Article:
For his first release in 2002 (six weeks after the apparition of Crevasses), Koji Asano went out of his way. Instead of delivering another of his monolithic, puzzling sound art pieces, he opted for an acoustic composition for violin and contrabass. Spherical Moss Factory is performed by the Koji Asano Ensemble, consisting for this incarnation of violinist Tomomi Tokunaga and bassist Kentaro Suzuki. The work is presented in two movements (a rarity in Asano's productions of the preceding two or three years). The score shifts between sections of microtonal studies and textures (using careful bow-pressure techniques to produce a granulated sound) on the one hand and "pure" melodious passages on the other -- the alienating and the seductive. The simplicity of the Baroque themes, their insistence (in the first movement, one such theme becomes the sole figure for 20 minutes), and the acoustic setting all make for a very different Asano experience. It is also much less powerful and personal. Some may recognize in this instrumentation the basis of the four-CD series The Last Shade of Evening Falls, but the two works hold no further resemblance. The piece displays nicely contrasting dynamics (busy violin vs. calm bass, very quiet moments vs. frenetic passages, etc.) and establishes an interesting dialogue involving tonality, atonality, and microtonality. But the classicist form will surprise more than the music itself.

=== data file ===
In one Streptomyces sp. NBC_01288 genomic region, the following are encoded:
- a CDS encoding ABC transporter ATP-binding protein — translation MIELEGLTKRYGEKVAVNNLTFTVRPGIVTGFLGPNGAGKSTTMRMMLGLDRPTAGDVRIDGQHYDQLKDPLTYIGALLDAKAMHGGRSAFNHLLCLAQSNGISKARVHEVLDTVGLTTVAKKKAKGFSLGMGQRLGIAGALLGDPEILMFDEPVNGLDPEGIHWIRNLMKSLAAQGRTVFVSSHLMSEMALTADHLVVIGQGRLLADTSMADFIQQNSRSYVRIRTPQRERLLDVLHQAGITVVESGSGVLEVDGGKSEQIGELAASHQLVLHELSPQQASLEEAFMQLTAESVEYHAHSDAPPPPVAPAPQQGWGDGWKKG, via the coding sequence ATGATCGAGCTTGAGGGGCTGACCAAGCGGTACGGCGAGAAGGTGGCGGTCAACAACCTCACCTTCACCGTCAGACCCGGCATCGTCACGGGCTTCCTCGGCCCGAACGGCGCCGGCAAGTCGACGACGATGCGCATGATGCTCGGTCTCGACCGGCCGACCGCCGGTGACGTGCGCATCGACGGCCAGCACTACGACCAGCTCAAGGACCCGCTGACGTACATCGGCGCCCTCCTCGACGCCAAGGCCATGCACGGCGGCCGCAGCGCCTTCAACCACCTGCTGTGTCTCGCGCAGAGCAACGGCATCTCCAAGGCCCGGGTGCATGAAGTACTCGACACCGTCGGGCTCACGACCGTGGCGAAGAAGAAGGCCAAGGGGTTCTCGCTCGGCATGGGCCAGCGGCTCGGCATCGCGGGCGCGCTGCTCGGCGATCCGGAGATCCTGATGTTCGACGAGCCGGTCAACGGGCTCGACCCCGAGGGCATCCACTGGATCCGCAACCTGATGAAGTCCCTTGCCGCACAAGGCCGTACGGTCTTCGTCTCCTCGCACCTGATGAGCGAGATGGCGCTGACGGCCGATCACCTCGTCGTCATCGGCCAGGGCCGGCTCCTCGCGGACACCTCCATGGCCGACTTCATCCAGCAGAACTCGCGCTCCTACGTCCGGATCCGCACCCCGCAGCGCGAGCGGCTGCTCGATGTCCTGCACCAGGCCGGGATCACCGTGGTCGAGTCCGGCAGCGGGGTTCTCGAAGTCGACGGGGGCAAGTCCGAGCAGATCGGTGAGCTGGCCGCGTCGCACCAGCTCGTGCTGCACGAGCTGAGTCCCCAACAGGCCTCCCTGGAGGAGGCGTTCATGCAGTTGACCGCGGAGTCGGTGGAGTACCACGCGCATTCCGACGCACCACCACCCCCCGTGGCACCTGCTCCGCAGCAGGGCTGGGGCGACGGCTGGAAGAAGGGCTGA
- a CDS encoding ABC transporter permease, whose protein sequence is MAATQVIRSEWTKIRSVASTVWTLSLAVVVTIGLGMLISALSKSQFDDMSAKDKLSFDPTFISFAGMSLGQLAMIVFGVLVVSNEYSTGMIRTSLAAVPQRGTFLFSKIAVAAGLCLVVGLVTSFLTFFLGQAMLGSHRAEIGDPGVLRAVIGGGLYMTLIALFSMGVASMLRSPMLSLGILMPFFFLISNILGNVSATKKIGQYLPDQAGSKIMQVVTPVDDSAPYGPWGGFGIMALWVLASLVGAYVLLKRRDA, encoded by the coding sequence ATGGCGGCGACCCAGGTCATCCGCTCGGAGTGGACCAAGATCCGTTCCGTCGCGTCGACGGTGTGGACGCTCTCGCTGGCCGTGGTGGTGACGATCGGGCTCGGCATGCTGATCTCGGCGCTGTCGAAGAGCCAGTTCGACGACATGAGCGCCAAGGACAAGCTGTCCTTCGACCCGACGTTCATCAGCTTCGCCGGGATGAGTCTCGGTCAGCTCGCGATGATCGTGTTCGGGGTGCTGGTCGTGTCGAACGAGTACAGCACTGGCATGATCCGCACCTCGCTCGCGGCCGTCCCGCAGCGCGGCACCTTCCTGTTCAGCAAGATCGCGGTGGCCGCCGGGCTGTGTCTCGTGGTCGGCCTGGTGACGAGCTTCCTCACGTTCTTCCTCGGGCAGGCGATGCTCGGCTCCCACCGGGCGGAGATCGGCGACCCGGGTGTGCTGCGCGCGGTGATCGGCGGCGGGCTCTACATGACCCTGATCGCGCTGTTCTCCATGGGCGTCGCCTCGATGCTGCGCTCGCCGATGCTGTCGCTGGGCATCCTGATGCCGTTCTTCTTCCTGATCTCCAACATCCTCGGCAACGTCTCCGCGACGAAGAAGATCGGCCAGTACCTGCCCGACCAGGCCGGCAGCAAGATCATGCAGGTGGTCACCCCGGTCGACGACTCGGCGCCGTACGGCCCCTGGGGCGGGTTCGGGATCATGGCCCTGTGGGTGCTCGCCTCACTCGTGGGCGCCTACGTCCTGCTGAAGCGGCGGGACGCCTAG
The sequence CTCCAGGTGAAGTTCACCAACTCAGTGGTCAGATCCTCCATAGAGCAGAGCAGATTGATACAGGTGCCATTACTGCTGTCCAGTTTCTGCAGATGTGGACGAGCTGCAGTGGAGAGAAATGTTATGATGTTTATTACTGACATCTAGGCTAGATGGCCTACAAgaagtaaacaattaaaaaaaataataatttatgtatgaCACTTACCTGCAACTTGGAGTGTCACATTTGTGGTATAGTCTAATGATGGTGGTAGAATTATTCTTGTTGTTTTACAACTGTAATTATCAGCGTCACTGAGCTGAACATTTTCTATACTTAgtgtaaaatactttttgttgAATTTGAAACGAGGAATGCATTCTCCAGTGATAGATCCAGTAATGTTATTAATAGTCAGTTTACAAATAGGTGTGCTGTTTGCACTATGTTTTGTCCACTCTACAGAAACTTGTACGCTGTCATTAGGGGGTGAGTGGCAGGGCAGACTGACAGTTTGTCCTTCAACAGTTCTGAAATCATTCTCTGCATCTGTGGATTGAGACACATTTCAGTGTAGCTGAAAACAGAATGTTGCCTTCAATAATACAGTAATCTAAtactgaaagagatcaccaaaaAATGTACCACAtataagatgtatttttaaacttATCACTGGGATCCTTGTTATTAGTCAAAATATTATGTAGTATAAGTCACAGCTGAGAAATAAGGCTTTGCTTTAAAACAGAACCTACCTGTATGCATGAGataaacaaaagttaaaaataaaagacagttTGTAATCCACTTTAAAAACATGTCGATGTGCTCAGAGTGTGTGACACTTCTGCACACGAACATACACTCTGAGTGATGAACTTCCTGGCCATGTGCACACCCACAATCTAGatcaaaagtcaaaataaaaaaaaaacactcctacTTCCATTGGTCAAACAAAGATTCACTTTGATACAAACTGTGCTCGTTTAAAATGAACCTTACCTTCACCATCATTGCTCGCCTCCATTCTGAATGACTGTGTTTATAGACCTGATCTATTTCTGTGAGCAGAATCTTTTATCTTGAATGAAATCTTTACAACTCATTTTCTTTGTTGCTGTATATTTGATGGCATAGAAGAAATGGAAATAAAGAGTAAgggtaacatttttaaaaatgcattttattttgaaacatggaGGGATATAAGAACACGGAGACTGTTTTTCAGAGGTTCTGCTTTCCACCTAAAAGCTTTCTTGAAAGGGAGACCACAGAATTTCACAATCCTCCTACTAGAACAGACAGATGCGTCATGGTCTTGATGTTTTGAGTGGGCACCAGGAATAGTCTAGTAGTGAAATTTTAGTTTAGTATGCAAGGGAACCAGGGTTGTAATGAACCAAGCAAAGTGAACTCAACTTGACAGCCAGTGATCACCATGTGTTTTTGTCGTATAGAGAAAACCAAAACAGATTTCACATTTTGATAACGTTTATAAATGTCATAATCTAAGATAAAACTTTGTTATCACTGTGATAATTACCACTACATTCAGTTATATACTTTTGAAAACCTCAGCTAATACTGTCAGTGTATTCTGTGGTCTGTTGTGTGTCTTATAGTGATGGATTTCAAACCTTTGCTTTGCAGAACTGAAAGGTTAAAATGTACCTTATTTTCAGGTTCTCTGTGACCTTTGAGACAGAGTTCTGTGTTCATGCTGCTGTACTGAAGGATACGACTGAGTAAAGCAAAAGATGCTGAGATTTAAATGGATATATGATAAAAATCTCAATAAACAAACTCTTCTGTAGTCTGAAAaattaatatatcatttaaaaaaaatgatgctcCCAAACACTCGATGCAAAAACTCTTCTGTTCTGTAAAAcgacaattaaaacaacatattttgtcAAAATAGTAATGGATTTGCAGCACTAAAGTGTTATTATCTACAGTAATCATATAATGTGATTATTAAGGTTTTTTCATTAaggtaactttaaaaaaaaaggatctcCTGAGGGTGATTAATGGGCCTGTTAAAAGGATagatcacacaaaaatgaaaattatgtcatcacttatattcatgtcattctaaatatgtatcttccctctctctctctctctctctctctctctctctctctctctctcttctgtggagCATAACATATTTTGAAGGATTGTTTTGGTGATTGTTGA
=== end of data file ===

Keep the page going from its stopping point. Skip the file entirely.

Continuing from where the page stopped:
Share this page
AllMusic Review by François Couture